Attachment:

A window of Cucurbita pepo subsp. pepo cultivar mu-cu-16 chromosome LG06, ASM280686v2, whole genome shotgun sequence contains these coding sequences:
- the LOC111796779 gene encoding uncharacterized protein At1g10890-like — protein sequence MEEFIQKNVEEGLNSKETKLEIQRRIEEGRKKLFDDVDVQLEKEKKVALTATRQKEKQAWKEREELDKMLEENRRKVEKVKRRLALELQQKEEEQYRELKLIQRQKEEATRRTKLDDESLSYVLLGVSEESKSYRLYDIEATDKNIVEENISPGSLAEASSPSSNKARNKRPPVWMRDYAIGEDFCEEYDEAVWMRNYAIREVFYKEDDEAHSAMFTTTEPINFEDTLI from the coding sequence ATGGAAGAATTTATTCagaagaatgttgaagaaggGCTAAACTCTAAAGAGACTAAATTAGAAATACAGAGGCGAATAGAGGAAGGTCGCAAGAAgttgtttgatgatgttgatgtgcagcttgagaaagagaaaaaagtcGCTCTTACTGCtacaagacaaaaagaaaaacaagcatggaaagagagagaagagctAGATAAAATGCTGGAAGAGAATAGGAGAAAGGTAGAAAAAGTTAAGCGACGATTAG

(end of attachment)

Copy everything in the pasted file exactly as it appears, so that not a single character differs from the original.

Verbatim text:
A window of Cucurbita pepo subsp. pepo cultivar mu-cu-16 chromosome LG06, ASM280686v2, whole genome shotgun sequence contains these coding sequences:
- the LOC111796779 gene encoding uncharacterized protein At1g10890-like — protein sequence MEEFIQKNVEEGLNSKETKLEIQRRIEEGRKKLFDDVDVQLEKEKKVALTATRQKEKQAWKEREELDKMLEENRRKVEKVKRRLALELQQKEEEQYRELKLIQRQKEEATRRTKLDDESLSYVLLGVSEESKSYRLYDIEATDKNIVEENISPGSLAEASSPSSNKARNKRPPVWMRDYAIGEDFCEEYDEAVWMRNYAIREVFYKEDDEAHSAMFTTTEPINFEDTLI from the coding sequence ATGGAAGAATTTATTCagaagaatgttgaagaaggGCTAAACTCTAAAGAGACTAAATTAGAAATACAGAGGCGAATAGAGGAAGGTCGCAAGAAgttgtttgatgatgttgatgtgcagcttgagaaagagaaaaaagtcGCTCTTACTGCtacaagacaaaaagaaaaacaagcatggaaagagagagaagagctAGATAAAATGCTGGAAGAGAATAGGAGAAAGGTAGAAAAAGTTAAGCGACGATTAG